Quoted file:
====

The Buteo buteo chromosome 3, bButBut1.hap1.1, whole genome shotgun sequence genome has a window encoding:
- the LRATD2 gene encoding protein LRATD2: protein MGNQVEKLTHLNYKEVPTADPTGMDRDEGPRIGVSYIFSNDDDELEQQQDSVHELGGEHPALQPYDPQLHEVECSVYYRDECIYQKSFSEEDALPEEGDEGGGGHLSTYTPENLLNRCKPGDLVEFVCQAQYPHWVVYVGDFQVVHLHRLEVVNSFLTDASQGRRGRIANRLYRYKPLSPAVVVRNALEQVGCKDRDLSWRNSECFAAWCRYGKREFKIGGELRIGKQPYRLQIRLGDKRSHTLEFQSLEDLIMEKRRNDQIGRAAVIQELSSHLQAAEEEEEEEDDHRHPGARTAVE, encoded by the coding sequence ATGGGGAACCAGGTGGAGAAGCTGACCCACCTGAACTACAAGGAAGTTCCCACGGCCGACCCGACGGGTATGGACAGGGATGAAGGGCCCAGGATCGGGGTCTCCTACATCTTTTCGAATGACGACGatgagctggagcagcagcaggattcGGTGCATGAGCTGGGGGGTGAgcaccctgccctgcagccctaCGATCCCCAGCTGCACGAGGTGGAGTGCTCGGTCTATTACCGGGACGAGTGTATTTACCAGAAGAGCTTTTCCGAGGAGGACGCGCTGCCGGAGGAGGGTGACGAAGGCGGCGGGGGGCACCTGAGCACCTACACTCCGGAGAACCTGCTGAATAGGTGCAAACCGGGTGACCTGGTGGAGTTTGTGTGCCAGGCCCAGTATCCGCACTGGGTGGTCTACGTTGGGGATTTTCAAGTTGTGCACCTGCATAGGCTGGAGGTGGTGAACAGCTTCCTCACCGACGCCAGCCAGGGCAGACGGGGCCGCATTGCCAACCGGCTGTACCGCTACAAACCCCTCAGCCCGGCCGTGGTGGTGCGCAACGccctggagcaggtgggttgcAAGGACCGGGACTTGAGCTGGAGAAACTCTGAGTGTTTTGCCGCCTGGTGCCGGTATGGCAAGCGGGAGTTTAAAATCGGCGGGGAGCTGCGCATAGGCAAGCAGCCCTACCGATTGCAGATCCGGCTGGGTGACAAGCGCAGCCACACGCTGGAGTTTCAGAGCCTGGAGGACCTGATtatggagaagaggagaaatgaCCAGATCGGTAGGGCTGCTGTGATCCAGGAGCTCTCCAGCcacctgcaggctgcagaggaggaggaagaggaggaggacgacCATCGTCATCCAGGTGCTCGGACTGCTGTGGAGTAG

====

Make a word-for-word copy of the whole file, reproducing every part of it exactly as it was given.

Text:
The Buteo buteo chromosome 3, bButBut1.hap1.1, whole genome shotgun sequence genome has a window encoding:
- the LRATD2 gene encoding protein LRATD2: protein MGNQVEKLTHLNYKEVPTADPTGMDRDEGPRIGVSYIFSNDDDELEQQQDSVHELGGEHPALQPYDPQLHEVECSVYYRDECIYQKSFSEEDALPEEGDEGGGGHLSTYTPENLLNRCKPGDLVEFVCQAQYPHWVVYVGDFQVVHLHRLEVVNSFLTDASQGRRGRIANRLYRYKPLSPAVVVRNALEQVGCKDRDLSWRNSECFAAWCRYGKREFKIGGELRIGKQPYRLQIRLGDKRSHTLEFQSLEDLIMEKRRNDQIGRAAVIQELSSHLQAAEEEEEEEDDHRHPGARTAVE, encoded by the coding sequence ATGGGGAACCAGGTGGAGAAGCTGACCCACCTGAACTACAAGGAAGTTCCCACGGCCGACCCGACGGGTATGGACAGGGATGAAGGGCCCAGGATCGGGGTCTCCTACATCTTTTCGAATGACGACGatgagctggagcagcagcaggattcGGTGCATGAGCTGGGGGGTGAgcaccctgccctgcagccctaCGATCCCCAGCTGCACGAGGTGGAGTGCTCGGTCTATTACCGGGACGAGTGTATTTACCAGAAGAGCTTTTCCGAGGAGGACGCGCTGCCGGAGGAGGGTGACGAAGGCGGCGGGGGGCACCTGAGCACCTACACTCCGGAGAACCTGCTGAATAGGTGCAAACCGGGTGACCTGGTGGAGTTTGTGTGCCAGGCCCAGTATCCGCACTGGGTGGTCTACGTTGGGGATTTTCAAGTTGTGCACCTGCATAGGCTGGAGGTGGTGAACAGCTTCCTCACCGACGCCAGCCAGGGCAGACGGGGCCGCATTGCCAACCGGCTGTACCGCTACAAACCCCTCAGCCCGGCCGTGGTGGTGCGCAACGccctggagcaggtgggttgcAAGGACCGGGACTTGAGCTGGAGAAACTCTGAGTGTTTTGCCGCCTGGTGCCGGTATGGCAAGCGGGAGTTTAAAATCGGCGGGGAGCTGCGCATAGGCAAGCAGCCCTACCGATTGCAGATCCGGCTGGGTGACAAGCGCAGCCACACGCTGGAGTTTCAGAGCCTGGAGGACCTGATtatggagaagaggagaaatgaCCAGATCGGTAGGGCTGCTGTGATCCAGGAGCTCTCCAGCcacctgcaggctgcagaggaggaggaagaggaggaggacgacCATCGTCATCCAGGTGCTCGGACTGCTGTGGAGTAG